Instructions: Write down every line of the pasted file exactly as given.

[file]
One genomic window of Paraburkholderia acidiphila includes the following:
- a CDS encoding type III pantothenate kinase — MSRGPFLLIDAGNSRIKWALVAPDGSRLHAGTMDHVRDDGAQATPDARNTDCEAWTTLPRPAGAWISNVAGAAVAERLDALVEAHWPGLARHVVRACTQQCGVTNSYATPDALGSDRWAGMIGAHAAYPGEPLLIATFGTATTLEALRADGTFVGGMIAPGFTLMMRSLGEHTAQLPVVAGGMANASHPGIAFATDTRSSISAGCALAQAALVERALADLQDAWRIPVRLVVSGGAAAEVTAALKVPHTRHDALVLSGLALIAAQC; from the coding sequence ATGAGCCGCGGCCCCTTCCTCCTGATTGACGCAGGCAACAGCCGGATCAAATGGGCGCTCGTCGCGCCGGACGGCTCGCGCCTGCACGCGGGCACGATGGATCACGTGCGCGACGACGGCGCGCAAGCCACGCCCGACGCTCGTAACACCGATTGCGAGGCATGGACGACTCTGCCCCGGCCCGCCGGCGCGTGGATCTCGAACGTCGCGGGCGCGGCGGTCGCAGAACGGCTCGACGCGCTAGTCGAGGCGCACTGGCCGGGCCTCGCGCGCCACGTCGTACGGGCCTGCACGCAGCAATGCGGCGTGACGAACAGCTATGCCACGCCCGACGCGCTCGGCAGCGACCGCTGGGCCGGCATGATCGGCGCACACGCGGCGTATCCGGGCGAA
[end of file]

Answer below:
One genomic window of Paraburkholderia acidiphila includes the following:
- a CDS encoding type III pantothenate kinase — MSRGPFLLIDAGNSRIKWALVAPDGSRLHAGTMDHVRDDGAQATPDARNTDCEAWTTLPRPAGAWISNVAGAAVAERLDALVEAHWPGLARHVVRACTQQCGVTNSYATPDALGSDRWAGMIGAHAAYPGEPLLIATFGTATTLEALRADGTFVGGMIAPGFTLMMRSLGEHTAQLPVVAGGMANASHPGIAFATDTRSSISAGCALAQAALVERALADLQDAWRIPVRLVVSGGAAAEVTAALKVPHTRHDALVLSGLALIAAQC; from the coding sequence ATGAGCCGCGGCCCCTTCCTCCTGATTGACGCAGGCAACAGCCGGATCAAATGGGCGCTCGTCGCGCCGGACGGCTCGCGCCTGCACGCGGGCACGATGGATCACGTGCGCGACGACGGCGCGCAAGCCACGCCCGACGCTCGTAACACCGATTGCGAGGCATGGACGACTCTGCCCCGGCCCGCCGGCGCGTGGATCTCGAACGTCGCGGGCGCGGCGGTCGCAGAACGGCTCGACGCGCTAGTCGAGGCGCACTGGCCGGGCCTCGCGCGCCACGTCGTACGGGCCTGCACGCAGCAATGCGGCGTGACGAACAGCTATGCCACGCCCGACGCGCTCGGCAGCGACCGCTGGGCCGGCATGATCGGCGCACACGCGGCGTATCCGGGCGAA